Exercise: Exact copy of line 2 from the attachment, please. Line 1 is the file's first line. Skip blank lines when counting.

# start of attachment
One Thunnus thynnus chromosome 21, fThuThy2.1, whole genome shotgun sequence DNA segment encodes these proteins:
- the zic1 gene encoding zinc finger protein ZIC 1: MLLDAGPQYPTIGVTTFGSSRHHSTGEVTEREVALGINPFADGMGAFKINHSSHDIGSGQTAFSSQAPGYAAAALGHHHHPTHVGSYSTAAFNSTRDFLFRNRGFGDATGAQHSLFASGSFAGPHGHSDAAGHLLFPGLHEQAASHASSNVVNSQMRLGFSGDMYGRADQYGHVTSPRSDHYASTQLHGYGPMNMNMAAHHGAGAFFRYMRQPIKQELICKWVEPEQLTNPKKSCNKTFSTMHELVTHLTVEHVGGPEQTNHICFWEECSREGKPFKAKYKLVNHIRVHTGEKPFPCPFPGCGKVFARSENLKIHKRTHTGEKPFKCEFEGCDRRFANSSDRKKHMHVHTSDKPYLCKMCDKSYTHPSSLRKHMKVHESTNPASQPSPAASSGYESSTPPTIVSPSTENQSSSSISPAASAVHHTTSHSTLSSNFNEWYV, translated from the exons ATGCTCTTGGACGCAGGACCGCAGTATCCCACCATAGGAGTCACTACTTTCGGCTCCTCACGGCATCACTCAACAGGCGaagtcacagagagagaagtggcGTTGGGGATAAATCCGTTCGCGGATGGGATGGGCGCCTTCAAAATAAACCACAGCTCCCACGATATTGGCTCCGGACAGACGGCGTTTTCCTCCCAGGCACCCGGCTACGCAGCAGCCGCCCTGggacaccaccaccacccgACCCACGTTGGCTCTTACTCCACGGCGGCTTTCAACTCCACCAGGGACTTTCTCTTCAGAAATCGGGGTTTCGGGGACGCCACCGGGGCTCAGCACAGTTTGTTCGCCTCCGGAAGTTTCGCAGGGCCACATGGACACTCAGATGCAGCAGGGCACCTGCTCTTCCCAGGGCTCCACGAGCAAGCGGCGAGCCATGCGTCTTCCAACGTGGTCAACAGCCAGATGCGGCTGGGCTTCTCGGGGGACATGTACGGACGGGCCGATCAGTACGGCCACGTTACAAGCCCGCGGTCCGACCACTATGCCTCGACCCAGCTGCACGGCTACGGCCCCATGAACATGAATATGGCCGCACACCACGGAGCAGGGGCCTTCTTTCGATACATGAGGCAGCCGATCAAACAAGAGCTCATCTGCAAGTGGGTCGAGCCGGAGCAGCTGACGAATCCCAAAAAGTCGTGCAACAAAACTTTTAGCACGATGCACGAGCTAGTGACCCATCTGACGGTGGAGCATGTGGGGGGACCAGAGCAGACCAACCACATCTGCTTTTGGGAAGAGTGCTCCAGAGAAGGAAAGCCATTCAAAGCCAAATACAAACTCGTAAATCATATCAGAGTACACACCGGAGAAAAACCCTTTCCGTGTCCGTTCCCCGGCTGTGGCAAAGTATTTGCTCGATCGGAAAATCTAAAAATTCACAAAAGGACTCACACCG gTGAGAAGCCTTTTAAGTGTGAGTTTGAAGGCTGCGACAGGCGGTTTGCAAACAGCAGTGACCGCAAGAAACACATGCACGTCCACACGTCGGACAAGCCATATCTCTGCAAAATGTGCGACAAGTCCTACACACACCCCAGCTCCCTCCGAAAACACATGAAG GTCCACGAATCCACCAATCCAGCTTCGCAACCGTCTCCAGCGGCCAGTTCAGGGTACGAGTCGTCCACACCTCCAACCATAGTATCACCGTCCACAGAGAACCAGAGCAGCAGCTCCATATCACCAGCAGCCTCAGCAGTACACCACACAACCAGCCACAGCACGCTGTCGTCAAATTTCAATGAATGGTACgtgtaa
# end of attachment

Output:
- the zic1 gene encoding zinc finger protein ZIC 1: MLLDAGPQYPTIGVTTFGSSRHHSTGEVTEREVALGINPFADGMGAFKINHSSHDIGSGQTAFSSQAPGYAAAALGHHHHPTHVGSYSTAAFNSTRDFLFRNRGFGDATGAQHSLFASGSFAGPHGHSDAAGHLLFPGLHEQAASHASSNVVNSQMRLGFSGDMYGRADQYGHVTSPRSDHYASTQLHGYGPMNMNMAAHHGAGAFFRYMRQPIKQELICKWVEPEQLTNPKKSCNKTFSTMHELVTHLTVEHVGGPEQTNHICFWEECSREGKPFKAKYKLVNHIRVHTGEKPFPCPFPGCGKVFARSENLKIHKRTHTGEKPFKCEFEGCDRRFANSSDRKKHMHVHTSDKPYLCKMCDKSYTHPSSLRKHMKVHESTNPASQPSPAASSGYESSTPPTIVSPSTENQSSSSISPAASAVHHTTSHSTLSSNFNEWYV, translated from the exons ATGCTCTTGGACGCAGGACCGCAGTATCCCACCATAGGAGTCACTACTTTCGGCTCCTCACGGCATCACTCAACAGGCGaagtcacagagagagaagtggcGTTGGGGATAAATCCGTTCGCGGATGGGATGGGCGCCTTCAAAATAAACCACAGCTCCCACGATATTGGCTCCGGACAGACGGCGTTTTCCTCCCAGGCACCCGGCTACGCAGCAGCCGCCCTGggacaccaccaccacccgACCCACGTTGGCTCTTACTCCACGGCGGCTTTCAACTCCACCAGGGACTTTCTCTTCAGAAATCGGGGTTTCGGGGACGCCACCGGGGCTCAGCACAGTTTGTTCGCCTCCGGAAGTTTCGCAGGGCCACATGGACACTCAGATGCAGCAGGGCACCTGCTCTTCCCAGGGCTCCACGAGCAAGCGGCGAGCCATGCGTCTTCCAACGTGGTCAACAGCCAGATGCGGCTGGGCTTCTCGGGGGACATGTACGGACGGGCCGATCAGTACGGCCACGTTACAAGCCCGCGGTCCGACCACTATGCCTCGACCCAGCTGCACGGCTACGGCCCCATGAACATGAATATGGCCGCACACCACGGAGCAGGGGCCTTCTTTCGATACATGAGGCAGCCGATCAAACAAGAGCTCATCTGCAAGTGGGTCGAGCCGGAGCAGCTGACGAATCCCAAAAAGTCGTGCAACAAAACTTTTAGCACGATGCACGAGCTAGTGACCCATCTGACGGTGGAGCATGTGGGGGGACCAGAGCAGACCAACCACATCTGCTTTTGGGAAGAGTGCTCCAGAGAAGGAAAGCCATTCAAAGCCAAATACAAACTCGTAAATCATATCAGAGTACACACCGGAGAAAAACCCTTTCCGTGTCCGTTCCCCGGCTGTGGCAAAGTATTTGCTCGATCGGAAAATCTAAAAATTCACAAAAGGACTCACACCG gTGAGAAGCCTTTTAAGTGTGAGTTTGAAGGCTGCGACAGGCGGTTTGCAAACAGCAGTGACCGCAAGAAACACATGCACGTCCACACGTCGGACAAGCCATATCTCTGCAAAATGTGCGACAAGTCCTACACACACCCCAGCTCCCTCCGAAAACACATGAAG GTCCACGAATCCACCAATCCAGCTTCGCAACCGTCTCCAGCGGCCAGTTCAGGGTACGAGTCGTCCACACCTCCAACCATAGTATCACCGTCCACAGAGAACCAGAGCAGCAGCTCCATATCACCAGCAGCCTCAGCAGTACACCACACAACCAGCCACAGCACGCTGTCGTCAAATTTCAATGAATGGTACgtgtaa